Deliver Benefits to the Public

Pineview Loop pathway connects Huntsille and Eden, Utah


Representatives from the Forest Service, Weber Pathways, Weber County, Huntsville, and Eden, Utah at a ribbon cutting ceremony at Pelican Beach at Pineview Reservoir on June 21, 2017 to celebrate the completion of a major portion of the Pineview Loop Pathway (PLP) that connects Huntsville Town to Eden. The PLP is a non-motorized trail that will encircle Pineview Reservoir in the Upper Ogden Valley of Weber County, Utah, on the Uinta-Wasatch Cache National Forest. Forest. Service photo by Charity Parks.

Weber Pathways hosted a ribbon cutting ceremony at Pelican Beach at Pineview Reservoir on June 21, 2017 to celebrate the completion of a major portion of the Pineview Loop Pathway that connects Huntsville Town to Eden. The PLP is a non-motorized trail that will encircle Pineview Reservoir in the Upper Ogden Valley of Weber County, Utah, on the Uinta-Wasatch Cache National Forest. Once complete, the trail will be approximately 16 miles in length and provide a safe trail around the Pineview Reservoir while providing a way for residents and visitor to walk or bike around the community.


Pineview Loop Pathway (PLP). The pathway connects Huntsille and Eden, Utah. The PLP is a non-motorized trail that will encircle Pineview Reservoir in the Upper Ogden Valley of Weber County, Utah, on the Uinta-Wasatch Cache National Forest. Forest. Service photo by Charity Parks.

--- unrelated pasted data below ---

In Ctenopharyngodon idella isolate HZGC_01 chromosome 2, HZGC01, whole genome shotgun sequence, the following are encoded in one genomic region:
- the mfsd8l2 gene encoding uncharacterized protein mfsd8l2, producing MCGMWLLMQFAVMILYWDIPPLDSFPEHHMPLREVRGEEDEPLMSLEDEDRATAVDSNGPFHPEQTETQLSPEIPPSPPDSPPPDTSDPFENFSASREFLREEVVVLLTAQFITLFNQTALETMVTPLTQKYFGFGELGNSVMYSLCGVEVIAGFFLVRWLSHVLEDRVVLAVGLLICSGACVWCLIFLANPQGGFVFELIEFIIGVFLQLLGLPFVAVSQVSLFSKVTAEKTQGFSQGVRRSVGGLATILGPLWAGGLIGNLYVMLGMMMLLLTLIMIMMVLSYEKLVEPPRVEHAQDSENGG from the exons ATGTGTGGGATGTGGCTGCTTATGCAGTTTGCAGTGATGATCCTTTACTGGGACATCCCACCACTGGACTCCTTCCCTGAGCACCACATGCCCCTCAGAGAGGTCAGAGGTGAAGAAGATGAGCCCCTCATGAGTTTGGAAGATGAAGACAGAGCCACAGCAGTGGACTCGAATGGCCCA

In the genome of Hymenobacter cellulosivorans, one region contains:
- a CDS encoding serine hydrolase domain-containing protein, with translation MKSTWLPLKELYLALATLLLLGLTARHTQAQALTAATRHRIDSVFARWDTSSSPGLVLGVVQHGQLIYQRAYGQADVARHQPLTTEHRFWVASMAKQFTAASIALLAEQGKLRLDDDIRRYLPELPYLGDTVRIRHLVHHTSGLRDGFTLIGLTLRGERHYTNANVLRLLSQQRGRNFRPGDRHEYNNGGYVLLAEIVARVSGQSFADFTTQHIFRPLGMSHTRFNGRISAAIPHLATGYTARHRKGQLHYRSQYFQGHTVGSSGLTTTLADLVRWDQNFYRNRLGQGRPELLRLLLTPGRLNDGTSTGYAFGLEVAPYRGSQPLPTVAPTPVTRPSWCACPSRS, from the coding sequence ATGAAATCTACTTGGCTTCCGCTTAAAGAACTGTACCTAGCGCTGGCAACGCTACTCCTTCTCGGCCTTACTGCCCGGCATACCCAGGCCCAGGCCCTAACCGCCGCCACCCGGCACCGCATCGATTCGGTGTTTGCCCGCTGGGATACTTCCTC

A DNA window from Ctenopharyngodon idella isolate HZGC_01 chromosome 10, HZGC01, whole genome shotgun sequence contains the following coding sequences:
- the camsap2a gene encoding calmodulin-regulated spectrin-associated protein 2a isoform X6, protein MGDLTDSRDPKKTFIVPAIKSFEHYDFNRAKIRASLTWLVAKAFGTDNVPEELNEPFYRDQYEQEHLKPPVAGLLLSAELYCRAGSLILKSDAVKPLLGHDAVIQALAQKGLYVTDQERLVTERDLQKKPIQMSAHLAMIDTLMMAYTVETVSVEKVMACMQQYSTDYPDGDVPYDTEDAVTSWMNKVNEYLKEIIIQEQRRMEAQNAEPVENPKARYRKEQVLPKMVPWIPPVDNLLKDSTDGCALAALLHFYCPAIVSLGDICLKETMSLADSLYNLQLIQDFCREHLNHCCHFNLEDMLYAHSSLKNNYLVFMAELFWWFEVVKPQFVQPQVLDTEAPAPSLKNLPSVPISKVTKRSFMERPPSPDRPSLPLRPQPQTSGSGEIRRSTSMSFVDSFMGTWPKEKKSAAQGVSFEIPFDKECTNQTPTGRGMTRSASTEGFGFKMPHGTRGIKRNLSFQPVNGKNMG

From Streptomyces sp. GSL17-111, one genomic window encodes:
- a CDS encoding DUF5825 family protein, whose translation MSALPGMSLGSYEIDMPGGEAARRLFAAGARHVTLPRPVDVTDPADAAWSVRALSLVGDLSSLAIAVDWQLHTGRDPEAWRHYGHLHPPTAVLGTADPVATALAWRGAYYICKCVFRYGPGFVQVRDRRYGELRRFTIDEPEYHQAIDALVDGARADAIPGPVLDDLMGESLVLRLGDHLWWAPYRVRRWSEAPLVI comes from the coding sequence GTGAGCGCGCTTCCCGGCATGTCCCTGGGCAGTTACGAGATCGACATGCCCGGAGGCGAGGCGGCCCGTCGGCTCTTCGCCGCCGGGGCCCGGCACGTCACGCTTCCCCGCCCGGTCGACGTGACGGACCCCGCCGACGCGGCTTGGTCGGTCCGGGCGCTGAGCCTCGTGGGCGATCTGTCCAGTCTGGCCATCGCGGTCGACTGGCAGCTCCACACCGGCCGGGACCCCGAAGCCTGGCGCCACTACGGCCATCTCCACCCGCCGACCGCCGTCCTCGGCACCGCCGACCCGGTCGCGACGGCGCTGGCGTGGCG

The newest section of pathway connects Spring Creek trailhead to Pelican Beach trailhead, thereby making it possible to bike, run or walk from Huntsville Town to Eden without being on the highway. Already, thousands of Ogden Valley and other Weber County residents use the pathway each week to bike, walk, and run. Snowcrest Junior High and Valley Elementary students use the pathway to safely bike and walk to school. With this final connection from Eden to Huntsville, more residents use the pathway for active transportation to shop, go to the library, go to restaurants, and visit friends. Additionally, there is a wealth of camping, picnicking, boating, fishing, and other recreation spots along the trail.

The design and construction of the PLP was relatively simple in design and construction. As the work progressed it became increasingly more challenging and expensive. The last two miles includes wetland areas, a 55’ bridge, concrete curbing, a parking area, and 1,000 feet of raised pathway along the beach. According to Alan Wheelwright, Weber Pathway’s Board member and PLP project chair, “This section of completed pathway is extremely valuable to the community providing a safe path for the many users and a beautiful amenity of our citizens.”